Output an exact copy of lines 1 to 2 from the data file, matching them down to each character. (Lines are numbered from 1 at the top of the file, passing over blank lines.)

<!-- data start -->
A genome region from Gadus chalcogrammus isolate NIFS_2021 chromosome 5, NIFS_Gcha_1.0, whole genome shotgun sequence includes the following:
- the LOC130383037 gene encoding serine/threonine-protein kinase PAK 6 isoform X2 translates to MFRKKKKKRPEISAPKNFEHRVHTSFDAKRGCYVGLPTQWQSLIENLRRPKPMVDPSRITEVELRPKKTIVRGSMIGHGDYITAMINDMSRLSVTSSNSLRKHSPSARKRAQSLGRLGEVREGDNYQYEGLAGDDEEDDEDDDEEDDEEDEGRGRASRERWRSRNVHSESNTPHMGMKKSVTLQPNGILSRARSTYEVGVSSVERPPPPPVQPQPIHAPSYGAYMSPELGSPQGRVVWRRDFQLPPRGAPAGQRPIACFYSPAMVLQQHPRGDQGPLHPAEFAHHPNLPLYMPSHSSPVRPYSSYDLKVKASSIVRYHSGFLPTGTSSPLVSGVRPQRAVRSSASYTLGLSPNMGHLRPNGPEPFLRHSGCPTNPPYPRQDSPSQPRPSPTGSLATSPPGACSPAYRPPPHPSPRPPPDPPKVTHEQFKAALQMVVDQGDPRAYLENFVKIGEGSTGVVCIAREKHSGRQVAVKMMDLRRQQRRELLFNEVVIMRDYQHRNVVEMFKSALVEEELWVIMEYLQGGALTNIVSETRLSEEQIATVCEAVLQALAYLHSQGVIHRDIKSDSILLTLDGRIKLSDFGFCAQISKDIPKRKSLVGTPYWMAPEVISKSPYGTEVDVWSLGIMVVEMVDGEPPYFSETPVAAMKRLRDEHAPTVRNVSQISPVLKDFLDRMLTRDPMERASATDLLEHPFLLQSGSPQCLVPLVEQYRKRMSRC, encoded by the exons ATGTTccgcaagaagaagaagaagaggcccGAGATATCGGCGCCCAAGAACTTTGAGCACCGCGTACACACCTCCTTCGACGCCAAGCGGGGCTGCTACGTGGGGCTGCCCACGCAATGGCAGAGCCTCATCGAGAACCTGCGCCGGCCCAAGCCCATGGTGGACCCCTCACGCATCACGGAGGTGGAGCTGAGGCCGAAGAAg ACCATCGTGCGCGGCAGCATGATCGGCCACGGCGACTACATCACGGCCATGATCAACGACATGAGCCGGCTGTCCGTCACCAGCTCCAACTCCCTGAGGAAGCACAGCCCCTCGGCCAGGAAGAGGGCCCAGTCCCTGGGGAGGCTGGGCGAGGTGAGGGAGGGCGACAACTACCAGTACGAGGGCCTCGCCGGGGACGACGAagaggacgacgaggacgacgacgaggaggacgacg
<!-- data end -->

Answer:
A genome region from Gadus chalcogrammus isolate NIFS_2021 chromosome 5, NIFS_Gcha_1.0, whole genome shotgun sequence includes the following:
- the LOC130383037 gene encoding serine/threonine-protein kinase PAK 6 isoform X2 translates to MFRKKKKKRPEISAPKNFEHRVHTSFDAKRGCYVGLPTQWQSLIENLRRPKPMVDPSRITEVELRPKKTIVRGSMIGHGDYITAMINDMSRLSVTSSNSLRKHSPSARKRAQSLGRLGEVREGDNYQYEGLAGDDEEDDEDDDEEDDEEDEGRGRASRERWRSRNVHSESNTPHMGMKKSVTLQPNGILSRARSTYEVGVSSVERPPPPPVQPQPIHAPSYGAYMSPELGSPQGRVVWRRDFQLPPRGAPAGQRPIACFYSPAMVLQQHPRGDQGPLHPAEFAHHPNLPLYMPSHSSPVRPYSSYDLKVKASSIVRYHSGFLPTGTSSPLVSGVRPQRAVRSSASYTLGLSPNMGHLRPNGPEPFLRHSGCPTNPPYPRQDSPSQPRPSPTGSLATSPPGACSPAYRPPPHPSPRPPPDPPKVTHEQFKAALQMVVDQGDPRAYLENFVKIGEGSTGVVCIAREKHSGRQVAVKMMDLRRQQRRELLFNEVVIMRDYQHRNVVEMFKSALVEEELWVIMEYLQGGALTNIVSETRLSEEQIATVCEAVLQALAYLHSQGVIHRDIKSDSILLTLDGRIKLSDFGFCAQISKDIPKRKSLVGTPYWMAPEVISKSPYGTEVDVWSLGIMVVEMVDGEPPYFSETPVAAMKRLRDEHAPTVRNVSQISPVLKDFLDRMLTRDPMERASATDLLEHPFLLQSGSPQCLVPLVEQYRKRMSRC, encoded by the exons ATGTTccgcaagaagaagaagaagaggcccGAGATATCGGCGCCCAAGAACTTTGAGCACCGCGTACACACCTCCTTCGACGCCAAGCGGGGCTGCTACGTGGGGCTGCCCACGCAATGGCAGAGCCTCATCGAGAACCTGCGCCGGCCCAAGCCCATGGTGGACCCCTCACGCATCACGGAGGTGGAGCTGAGGCCGAAGAAg ACCATCGTGCGCGGCAGCATGATCGGCCACGGCGACTACATCACGGCCATGATCAACGACATGAGCCGGCTGTCCGTCACCAGCTCCAACTCCCTGAGGAAGCACAGCCCCTCGGCCAGGAAGAGGGCCCAGTCCCTGGGGAGGCTGGGCGAGGTGAGGGAGGGCGACAACTACCAGTACGAGGGCCTCGCCGGGGACGACGAagaggacgacgaggacgacgacgaggaggacgacg